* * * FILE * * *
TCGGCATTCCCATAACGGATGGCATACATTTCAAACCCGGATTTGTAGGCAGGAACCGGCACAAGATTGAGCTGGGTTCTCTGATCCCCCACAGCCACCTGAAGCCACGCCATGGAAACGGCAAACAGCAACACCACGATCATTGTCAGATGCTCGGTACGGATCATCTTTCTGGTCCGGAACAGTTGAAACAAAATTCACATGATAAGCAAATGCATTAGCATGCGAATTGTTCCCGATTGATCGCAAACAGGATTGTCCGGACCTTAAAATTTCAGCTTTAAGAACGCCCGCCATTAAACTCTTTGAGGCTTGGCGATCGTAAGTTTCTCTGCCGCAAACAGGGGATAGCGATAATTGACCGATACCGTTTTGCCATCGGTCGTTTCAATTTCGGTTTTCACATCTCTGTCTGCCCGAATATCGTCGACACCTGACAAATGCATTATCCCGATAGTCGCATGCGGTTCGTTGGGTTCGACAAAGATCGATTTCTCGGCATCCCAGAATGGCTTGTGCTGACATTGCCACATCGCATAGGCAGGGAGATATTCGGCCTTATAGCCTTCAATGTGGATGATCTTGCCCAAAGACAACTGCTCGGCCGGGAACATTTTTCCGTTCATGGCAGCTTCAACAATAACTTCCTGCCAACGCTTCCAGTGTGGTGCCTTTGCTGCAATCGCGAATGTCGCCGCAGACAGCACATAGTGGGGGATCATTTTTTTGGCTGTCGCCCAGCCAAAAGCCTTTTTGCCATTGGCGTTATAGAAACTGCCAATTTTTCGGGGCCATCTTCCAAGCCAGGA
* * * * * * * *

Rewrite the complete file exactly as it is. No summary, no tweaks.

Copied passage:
TCGGCATTCCCATAACGGATGGCATACATTTCAAACCCGGATTTGTAGGCAGGAACCGGCACAAGATTGAGCTGGGTTCTCTGATCCCCCACAGCCACCTGAAGCCACGCCATGGAAACGGCAAACAGCAACACCACGATCATTGTCAGATGCTCGGTACGGATCATCTTTCTGGTCCGGAACAGTTGAAACAAAATTCACATGATAAGCAAATGCATTAGCATGCGAATTGTTCCCGATTGATCGCAAACAGGATTGTCCGGACCTTAAAATTTCAGCTTTAAGAACGCCCGCCATTAAACTCTTTGAGGCTTGGCGATCGTAAGTTTCTCTGCCGCAAACAGGGGATAGCGATAATTGACCGATACCGTTTTGCCATCGGTCGTTTCAATTTCGGTTTTCACATCTCTGTCTGCCCGAATATCGTCGACACCTGACAAATGCATTATCCCGATAGTCGCATGCGGTTCGTTGGGTTCGACAAAGATCGATTTCTCGGCATCCCAGAATGGCTTGTGCTGACATTGCCACATCGCATAGGCAGGGAGATATTCGGCCTTATAGCCTTCAATGTGGATGATCTTGCCCAAAGACAACTGCTCGGCCGGGAACATTTTTCCGTTCATGGCAGCTTCAACAATAACTTCCTGCCAACGCTTCCAGTGTGGTGCCTTTGCTGCAATCGCGAATGTCGCCGCAGACAGCACATAGTGGGGGATCATTTTTTTGGCTGTCGCCCAGCCAAAAGCCTTTTTGCCATTGGCGTTATAGAAACTGCCAATTTTTCGGGGCCATCTTCCAAGCCAGGA